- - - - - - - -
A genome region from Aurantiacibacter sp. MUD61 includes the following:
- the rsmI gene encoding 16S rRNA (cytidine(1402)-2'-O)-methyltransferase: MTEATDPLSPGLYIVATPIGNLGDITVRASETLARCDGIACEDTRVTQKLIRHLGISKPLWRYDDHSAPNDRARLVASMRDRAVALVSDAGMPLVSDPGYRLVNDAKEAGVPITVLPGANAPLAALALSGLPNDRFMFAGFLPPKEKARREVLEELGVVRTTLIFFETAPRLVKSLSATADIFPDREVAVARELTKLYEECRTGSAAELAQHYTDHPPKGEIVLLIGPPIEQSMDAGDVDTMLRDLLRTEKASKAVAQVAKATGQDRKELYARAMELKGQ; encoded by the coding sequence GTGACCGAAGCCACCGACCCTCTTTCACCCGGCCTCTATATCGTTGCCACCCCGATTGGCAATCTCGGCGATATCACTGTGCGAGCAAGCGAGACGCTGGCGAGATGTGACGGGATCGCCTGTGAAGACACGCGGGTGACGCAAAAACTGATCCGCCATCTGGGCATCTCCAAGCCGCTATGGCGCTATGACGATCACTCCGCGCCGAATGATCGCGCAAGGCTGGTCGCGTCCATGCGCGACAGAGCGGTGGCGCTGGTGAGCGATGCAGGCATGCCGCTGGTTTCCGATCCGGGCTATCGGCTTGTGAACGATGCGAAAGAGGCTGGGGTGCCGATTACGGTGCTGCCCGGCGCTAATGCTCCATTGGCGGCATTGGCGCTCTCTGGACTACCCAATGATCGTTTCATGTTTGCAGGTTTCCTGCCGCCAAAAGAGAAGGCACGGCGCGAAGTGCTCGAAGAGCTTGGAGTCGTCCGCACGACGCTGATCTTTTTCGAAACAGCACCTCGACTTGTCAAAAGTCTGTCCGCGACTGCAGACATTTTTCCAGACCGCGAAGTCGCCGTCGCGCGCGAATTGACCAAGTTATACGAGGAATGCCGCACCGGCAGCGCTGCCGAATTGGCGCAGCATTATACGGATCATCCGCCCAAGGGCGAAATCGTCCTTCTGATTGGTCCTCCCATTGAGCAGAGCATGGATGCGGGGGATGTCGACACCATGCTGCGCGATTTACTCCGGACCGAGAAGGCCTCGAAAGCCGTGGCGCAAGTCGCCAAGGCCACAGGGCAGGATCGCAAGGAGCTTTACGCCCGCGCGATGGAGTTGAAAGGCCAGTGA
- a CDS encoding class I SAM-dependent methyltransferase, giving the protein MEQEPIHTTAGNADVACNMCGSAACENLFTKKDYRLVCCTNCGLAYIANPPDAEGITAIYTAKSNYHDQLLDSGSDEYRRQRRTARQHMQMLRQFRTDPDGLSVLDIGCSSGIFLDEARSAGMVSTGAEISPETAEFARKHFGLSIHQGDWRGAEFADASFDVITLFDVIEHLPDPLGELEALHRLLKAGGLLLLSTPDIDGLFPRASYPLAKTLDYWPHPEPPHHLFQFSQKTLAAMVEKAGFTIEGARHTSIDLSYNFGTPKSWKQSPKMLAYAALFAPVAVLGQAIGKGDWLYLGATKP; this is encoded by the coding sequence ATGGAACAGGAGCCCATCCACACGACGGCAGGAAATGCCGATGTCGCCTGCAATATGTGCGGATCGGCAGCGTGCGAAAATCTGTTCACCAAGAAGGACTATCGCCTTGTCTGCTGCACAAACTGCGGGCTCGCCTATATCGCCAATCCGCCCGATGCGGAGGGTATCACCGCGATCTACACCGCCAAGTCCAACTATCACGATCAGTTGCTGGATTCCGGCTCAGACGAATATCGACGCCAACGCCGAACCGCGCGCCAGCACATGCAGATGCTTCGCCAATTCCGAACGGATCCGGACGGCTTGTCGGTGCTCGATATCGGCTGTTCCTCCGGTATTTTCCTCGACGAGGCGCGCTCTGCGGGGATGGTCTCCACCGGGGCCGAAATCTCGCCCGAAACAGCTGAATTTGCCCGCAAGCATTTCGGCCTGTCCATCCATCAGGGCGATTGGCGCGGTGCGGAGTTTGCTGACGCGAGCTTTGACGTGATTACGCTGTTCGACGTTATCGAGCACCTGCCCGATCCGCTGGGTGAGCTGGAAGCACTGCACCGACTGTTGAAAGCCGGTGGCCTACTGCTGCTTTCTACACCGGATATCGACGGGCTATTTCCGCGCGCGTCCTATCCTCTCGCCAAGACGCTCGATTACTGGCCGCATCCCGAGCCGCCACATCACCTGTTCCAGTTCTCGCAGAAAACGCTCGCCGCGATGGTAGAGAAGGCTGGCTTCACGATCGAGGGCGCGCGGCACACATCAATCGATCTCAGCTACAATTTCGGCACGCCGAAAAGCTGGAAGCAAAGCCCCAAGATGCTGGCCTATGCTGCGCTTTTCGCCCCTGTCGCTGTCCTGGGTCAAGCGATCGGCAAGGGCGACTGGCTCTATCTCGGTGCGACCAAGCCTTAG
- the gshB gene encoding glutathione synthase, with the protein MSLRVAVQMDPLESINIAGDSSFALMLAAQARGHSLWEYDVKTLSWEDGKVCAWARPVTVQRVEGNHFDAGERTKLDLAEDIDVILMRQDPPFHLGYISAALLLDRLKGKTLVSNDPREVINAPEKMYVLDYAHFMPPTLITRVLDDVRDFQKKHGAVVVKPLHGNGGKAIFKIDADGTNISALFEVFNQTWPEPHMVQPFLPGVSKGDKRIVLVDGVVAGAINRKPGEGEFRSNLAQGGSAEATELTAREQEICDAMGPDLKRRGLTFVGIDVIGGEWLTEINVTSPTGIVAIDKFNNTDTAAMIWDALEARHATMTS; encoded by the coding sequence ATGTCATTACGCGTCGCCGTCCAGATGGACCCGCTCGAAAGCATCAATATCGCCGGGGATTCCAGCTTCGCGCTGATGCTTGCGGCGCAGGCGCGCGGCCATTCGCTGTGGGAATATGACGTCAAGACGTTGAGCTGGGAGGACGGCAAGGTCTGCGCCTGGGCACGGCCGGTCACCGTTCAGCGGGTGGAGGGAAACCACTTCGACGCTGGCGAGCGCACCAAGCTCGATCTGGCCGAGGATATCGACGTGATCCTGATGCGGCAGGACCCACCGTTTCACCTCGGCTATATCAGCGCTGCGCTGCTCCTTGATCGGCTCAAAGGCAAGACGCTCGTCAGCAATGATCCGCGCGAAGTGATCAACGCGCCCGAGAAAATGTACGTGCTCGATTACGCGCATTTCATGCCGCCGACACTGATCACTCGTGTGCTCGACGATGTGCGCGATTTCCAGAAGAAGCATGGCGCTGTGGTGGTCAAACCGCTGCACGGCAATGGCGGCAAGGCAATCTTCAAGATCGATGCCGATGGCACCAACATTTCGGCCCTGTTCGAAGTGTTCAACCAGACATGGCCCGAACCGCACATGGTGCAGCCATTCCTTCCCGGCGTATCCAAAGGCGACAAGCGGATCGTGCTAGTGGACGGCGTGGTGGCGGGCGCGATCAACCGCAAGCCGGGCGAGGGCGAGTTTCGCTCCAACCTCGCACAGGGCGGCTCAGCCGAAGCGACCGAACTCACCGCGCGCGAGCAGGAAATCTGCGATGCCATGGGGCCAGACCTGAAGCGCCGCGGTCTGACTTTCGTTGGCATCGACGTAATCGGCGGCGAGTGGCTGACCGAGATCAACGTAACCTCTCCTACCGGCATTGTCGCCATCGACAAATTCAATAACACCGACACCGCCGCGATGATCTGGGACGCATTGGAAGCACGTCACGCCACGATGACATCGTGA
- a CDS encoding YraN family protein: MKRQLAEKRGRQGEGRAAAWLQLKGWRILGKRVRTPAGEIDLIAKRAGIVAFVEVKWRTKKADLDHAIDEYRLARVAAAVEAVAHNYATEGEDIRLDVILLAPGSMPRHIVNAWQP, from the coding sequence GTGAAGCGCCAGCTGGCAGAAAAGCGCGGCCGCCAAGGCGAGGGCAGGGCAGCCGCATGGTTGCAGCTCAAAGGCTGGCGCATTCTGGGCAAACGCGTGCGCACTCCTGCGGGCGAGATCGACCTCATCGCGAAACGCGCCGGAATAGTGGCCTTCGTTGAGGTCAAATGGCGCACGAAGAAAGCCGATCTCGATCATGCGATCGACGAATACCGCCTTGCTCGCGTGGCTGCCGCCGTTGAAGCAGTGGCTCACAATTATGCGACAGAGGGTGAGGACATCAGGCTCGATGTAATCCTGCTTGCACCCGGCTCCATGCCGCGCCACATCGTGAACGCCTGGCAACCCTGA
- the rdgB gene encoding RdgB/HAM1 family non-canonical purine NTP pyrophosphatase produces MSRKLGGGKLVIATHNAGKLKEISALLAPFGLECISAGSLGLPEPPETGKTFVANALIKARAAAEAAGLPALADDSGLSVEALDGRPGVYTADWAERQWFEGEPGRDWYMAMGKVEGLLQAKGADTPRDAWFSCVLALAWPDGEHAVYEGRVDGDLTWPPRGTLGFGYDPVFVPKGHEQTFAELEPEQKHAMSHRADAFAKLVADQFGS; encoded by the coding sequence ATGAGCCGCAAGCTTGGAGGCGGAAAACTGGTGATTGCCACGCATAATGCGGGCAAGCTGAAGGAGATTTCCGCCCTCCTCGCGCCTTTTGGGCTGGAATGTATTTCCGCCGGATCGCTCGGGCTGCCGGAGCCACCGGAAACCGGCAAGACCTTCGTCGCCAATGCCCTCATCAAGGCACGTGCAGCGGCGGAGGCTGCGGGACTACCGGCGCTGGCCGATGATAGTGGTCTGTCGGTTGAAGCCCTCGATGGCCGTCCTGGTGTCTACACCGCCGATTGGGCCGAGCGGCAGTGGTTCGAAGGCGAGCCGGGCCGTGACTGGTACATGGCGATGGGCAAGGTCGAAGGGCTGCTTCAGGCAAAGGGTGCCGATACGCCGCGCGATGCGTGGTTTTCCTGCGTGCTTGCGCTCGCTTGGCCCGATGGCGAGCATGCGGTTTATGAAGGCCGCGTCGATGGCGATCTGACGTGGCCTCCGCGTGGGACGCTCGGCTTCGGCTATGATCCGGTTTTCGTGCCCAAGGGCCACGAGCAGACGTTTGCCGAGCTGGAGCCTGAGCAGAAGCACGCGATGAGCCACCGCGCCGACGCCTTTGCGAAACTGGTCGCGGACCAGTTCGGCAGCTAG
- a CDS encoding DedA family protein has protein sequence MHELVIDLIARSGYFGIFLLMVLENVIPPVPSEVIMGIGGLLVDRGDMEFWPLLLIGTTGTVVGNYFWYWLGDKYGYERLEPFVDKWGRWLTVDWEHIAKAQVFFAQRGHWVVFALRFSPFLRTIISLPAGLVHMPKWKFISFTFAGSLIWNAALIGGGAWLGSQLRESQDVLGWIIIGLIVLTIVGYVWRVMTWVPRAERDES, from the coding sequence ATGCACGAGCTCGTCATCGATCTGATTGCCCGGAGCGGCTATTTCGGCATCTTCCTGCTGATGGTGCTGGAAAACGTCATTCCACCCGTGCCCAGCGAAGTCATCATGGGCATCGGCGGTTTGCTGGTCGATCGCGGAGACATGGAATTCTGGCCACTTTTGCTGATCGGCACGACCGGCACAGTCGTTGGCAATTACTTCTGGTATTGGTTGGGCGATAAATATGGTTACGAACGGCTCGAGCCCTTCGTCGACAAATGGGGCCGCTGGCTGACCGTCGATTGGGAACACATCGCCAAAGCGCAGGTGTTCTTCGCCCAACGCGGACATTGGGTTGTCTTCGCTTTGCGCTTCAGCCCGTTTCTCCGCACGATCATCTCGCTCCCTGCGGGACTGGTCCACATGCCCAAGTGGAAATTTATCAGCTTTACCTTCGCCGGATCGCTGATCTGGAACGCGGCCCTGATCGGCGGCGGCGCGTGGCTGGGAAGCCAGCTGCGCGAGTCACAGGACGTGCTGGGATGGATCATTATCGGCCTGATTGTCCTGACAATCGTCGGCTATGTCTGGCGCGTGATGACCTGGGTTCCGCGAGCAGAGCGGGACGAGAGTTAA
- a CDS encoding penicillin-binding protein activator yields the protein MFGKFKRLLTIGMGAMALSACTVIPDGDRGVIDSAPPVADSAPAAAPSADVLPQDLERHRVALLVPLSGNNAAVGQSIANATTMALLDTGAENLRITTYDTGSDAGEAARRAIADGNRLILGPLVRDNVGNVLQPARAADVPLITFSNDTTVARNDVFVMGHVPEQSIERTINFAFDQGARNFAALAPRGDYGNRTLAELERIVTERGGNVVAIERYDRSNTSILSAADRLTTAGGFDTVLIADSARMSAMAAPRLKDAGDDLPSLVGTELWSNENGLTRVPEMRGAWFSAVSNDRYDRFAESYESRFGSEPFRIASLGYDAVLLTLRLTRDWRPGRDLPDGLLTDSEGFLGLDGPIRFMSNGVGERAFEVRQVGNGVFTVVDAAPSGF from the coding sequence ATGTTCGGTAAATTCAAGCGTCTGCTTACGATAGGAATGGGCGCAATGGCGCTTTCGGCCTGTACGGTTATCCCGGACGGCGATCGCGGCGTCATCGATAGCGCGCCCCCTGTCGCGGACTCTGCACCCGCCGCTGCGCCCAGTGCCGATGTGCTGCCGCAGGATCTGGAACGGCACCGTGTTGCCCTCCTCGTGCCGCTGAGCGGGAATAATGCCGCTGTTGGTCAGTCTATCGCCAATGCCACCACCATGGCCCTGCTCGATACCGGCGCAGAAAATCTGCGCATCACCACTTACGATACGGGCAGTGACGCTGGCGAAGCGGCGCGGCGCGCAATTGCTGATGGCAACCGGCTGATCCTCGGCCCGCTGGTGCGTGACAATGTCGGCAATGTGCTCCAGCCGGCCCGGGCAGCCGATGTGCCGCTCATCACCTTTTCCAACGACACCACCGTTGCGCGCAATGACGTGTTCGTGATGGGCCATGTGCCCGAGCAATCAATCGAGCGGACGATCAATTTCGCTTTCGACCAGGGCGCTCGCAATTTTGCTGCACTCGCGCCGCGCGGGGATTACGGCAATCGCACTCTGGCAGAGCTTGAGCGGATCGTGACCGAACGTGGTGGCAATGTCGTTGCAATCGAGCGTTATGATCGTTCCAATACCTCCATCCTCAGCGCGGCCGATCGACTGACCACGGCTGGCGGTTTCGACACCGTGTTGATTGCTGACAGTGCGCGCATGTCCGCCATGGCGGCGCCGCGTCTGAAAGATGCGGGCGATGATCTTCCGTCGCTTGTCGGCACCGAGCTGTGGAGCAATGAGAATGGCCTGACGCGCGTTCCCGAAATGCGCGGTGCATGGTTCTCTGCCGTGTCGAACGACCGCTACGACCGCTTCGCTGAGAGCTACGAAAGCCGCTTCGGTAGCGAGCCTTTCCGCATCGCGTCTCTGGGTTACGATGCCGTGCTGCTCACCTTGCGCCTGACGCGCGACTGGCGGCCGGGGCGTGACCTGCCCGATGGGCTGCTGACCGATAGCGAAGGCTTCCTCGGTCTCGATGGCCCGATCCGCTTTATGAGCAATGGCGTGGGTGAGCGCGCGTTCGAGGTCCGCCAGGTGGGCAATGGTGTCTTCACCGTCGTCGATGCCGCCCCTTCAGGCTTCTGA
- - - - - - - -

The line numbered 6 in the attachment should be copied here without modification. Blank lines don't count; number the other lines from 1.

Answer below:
- the rdgB gene encoding RdgB/HAM1 family non-canonical purine NTP pyrophosphatase produces MSRKLGGGKLVIATHNAGKLKEISALLAPFGLECISAGSLGLPEPPETGKTFVANALIKARAAAEAAGLPALADDSGLSVEALDGRPGVYTADWAERQWFEGEPGRDWYMAMGKVEGLLQAKGADTPRDAWFSCVLALAWPDGEHAVYEGRVDGDLTWPPRGTLGFGYDPVFVPKGHEQTFAELEPEQKHAMSHRADAFAKLVADQFGS; encoded by the coding sequence ATGAGCCGCAAGCTTGGAGGCGGAAAACTGGTGATTGCCACGCATAATGCGGGCAAGCTGAAGGAGATTTCCGCCCTCCTCGCGCCTTTTGGGCTGGAATGTATTTCCGCCGGATCGCTCGGGCTGCCGGAGCCACCGGAAACCGGCAAGACCTTCGTCGCCAATGCCCTCATCAAGGCACGTGCAGCGGCGGAGGCTGCGGGACTACCGGCGCTGGCCGATGATAGTGGTCTGTCGGTTGAAGCCCTCGATGGCCGTCCTGGTGTCTACACCGCCGATTGGGCCGAGCGGCAGTGGTTCGAAGGCGAGCCGGGCCGTGACTGGTACATGGCGATGGGCAAGGTCGAAGGGCTGCTTCAGGCAAAGGGTGCCGATACGCCGCGCGATGCGTGGTTTTCCTGCGTGCTTGCGCTCGCTTGGCCCGATGGCGAGCATGCGGTTTATGAAGGCCGCGTCGATGGCGATCTGACGTGGCCTCCGCGTGGGACGCTCGGCTTCGGCTATGATCCGGTTTTCGTGCCCAAGGGCCACGAGCAGACGTTTGCCGAGCTGGAGCCTGAGCAGAAGCACGCGATGAGCCACCGCGCCGACGCCTTTGCGAAACTGGTCGCGGACCAGTTCGGCAGCTAG